Committees are, as we all know, an integral part of democracy, a gathering of people who, unable to agree individually on a given question, are determined to produce some sort of collective answer, even if it takes all summer. Which it very often does. It also tends to be a gathering of people who have only read the minutes of the last meeting coming along in the bus and do not know what, if anything, has ''arisen'' out of them.
Perhaps it is because we have so rarely done our homework that even the most dovelike of us suddenly produce forceful resolutions and arguments so as to look as though we knew about the issues raised.
We cannot look as though we had done anything about them, because we very rarely have: Indeed, a large part of every committee meeting is spent approving decisions already taken and letters already dispatched by the secretary, a dedicated being who has often been running the whole shebang for years while paying lip service to the traditions. This marvelous person knows that a dictatorship, preferably benevolent, would get things done better, and in half the time, the only useful function of a committee being to enable the one or two people who actually do the work to refer difficult ''customers'' to its judgments.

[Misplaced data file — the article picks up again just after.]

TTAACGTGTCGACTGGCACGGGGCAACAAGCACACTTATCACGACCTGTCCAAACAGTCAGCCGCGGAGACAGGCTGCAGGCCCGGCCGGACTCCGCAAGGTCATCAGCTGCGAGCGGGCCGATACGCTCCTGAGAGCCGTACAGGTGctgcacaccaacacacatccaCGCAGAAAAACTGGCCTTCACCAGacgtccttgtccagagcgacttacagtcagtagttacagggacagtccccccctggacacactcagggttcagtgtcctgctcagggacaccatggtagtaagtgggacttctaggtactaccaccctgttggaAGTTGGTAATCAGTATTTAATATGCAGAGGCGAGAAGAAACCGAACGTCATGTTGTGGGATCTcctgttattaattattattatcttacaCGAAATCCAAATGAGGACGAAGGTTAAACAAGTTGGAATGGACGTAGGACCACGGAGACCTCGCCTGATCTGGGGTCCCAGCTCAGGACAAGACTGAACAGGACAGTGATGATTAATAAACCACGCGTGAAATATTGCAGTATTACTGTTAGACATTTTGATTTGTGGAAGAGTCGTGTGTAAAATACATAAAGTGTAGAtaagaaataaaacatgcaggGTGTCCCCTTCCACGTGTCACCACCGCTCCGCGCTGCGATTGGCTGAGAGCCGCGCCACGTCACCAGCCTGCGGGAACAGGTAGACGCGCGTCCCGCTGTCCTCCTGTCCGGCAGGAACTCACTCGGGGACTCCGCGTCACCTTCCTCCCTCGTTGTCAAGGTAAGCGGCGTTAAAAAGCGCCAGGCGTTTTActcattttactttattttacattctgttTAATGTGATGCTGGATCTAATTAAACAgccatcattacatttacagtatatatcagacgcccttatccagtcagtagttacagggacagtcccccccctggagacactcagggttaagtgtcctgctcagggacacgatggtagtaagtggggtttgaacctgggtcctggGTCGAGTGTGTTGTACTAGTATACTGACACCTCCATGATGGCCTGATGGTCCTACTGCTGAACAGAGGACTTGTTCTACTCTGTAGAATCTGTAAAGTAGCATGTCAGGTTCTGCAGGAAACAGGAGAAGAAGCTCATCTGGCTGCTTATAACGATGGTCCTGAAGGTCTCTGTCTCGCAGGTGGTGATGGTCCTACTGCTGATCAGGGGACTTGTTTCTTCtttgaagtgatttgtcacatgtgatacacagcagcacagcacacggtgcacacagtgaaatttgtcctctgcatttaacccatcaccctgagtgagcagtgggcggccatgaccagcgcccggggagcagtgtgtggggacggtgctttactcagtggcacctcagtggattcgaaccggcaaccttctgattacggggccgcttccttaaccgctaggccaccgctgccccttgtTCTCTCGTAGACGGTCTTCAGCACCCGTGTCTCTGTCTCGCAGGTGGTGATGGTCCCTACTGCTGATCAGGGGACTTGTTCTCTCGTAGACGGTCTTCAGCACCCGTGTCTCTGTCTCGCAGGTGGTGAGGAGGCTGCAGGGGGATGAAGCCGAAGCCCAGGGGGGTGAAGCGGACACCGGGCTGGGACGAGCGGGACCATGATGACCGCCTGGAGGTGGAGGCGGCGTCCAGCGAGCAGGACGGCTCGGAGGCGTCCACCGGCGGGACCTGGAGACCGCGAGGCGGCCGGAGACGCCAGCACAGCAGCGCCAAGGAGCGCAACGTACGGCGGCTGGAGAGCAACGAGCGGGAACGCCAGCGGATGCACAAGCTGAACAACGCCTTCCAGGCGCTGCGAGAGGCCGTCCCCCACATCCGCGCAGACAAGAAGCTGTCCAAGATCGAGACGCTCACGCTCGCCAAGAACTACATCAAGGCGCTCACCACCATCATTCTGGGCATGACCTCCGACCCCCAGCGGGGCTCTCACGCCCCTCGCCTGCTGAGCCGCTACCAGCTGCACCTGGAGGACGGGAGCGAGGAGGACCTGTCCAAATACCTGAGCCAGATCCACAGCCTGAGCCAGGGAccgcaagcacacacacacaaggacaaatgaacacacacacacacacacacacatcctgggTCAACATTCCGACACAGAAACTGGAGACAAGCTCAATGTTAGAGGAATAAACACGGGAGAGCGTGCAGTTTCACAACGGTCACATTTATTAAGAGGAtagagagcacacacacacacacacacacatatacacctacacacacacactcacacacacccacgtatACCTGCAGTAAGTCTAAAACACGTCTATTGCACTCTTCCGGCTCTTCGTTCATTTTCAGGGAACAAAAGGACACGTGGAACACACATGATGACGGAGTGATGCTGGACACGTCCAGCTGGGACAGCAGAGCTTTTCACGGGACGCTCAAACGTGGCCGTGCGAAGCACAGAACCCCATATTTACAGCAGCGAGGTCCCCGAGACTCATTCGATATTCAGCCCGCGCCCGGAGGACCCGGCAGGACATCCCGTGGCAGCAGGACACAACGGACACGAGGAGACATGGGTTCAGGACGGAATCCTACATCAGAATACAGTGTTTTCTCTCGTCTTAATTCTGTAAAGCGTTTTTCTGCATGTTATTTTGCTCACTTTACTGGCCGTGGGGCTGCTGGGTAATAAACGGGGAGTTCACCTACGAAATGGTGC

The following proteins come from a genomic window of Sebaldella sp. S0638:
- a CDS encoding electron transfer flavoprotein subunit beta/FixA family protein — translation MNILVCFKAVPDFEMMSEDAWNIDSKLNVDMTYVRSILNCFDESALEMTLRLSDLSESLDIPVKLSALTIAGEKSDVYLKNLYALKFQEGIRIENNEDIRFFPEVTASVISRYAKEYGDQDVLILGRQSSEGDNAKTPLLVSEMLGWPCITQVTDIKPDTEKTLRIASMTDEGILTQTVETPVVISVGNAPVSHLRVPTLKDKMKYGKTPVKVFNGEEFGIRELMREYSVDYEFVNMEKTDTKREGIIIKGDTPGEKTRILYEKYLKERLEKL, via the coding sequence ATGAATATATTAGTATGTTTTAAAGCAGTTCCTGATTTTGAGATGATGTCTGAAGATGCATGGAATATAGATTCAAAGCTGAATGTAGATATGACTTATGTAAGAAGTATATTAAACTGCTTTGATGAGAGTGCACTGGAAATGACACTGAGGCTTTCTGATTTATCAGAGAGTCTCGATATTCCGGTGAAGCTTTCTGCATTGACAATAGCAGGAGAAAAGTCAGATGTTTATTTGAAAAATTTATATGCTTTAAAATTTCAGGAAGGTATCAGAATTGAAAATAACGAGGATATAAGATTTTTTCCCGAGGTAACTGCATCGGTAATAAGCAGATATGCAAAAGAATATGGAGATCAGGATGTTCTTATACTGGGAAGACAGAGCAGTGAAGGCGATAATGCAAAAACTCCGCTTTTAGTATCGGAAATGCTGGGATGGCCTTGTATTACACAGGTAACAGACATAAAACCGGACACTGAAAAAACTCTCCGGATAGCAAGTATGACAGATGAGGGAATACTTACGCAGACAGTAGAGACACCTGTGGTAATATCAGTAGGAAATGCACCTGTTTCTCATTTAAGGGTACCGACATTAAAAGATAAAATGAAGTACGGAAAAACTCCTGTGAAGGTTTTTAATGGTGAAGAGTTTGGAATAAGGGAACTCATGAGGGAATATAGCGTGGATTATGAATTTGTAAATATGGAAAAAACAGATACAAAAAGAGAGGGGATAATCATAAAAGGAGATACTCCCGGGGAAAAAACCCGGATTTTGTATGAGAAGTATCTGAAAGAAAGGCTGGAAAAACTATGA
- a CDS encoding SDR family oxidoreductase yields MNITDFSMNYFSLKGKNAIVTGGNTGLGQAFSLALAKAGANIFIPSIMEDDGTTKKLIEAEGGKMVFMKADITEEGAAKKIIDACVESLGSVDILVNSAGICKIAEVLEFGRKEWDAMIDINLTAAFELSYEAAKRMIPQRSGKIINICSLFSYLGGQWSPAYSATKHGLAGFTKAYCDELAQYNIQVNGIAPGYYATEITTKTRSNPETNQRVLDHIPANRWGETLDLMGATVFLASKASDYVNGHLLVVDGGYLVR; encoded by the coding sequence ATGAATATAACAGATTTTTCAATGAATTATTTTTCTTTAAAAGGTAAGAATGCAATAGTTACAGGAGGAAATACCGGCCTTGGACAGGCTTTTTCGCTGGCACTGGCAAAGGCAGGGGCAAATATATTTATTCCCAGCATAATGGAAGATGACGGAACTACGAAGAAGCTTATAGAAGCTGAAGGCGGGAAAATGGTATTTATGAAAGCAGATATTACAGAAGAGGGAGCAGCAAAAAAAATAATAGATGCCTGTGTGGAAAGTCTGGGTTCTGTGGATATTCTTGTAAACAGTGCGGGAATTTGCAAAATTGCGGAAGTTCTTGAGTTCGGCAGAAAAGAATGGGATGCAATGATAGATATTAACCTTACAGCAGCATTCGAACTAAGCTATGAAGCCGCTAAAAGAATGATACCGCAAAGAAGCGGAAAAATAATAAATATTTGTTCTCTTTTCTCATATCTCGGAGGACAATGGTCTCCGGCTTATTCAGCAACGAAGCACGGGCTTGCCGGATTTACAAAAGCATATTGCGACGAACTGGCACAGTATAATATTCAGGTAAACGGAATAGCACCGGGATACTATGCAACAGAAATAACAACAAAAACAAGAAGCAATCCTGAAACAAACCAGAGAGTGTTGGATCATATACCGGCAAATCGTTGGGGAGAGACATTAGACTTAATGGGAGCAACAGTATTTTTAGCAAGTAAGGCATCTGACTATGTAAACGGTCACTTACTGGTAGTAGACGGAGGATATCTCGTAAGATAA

The knowledge, however, that we are 90 percent useless seems to make us more determined to urge our democratic rights, or at any rate make the person in the chair ask us what we think. If we have not been thinking about the matter in hand, our minds having wandered off on tangents, we can still contribute to the meeting by saying, in a slightly querulous tone, ''Surely the Finance Committee should be dealing with this?'' or even a resolute ''I thoroughly agree with the last speaker.'' The thing is to seem to be participating, and even, if possible, to have a point of view.
Some committee members appear to imagine that just by being seated at a table and doodling on the blotter they are proving that democracy is the best form of government, but the majority of us, however unpolitically minded, like to assert ourselves. Not often asked our opinion on matters about which we know little, the flattery of it goes to our heads, and much to our amazement we hold forth at length in a thoroughly prejudiced manner, occasionally rapping the table with a pencil. This gives the effect of total commitment. As does, incidentally, the passing of notes to other committee members. These notes ranging from ''What has happened to Clause 4?'' to ''Can you lunch Friday?'' give an excellent impression of lively concern.
Thus do things get done. It is, as the King of Siam said, a puzzlement.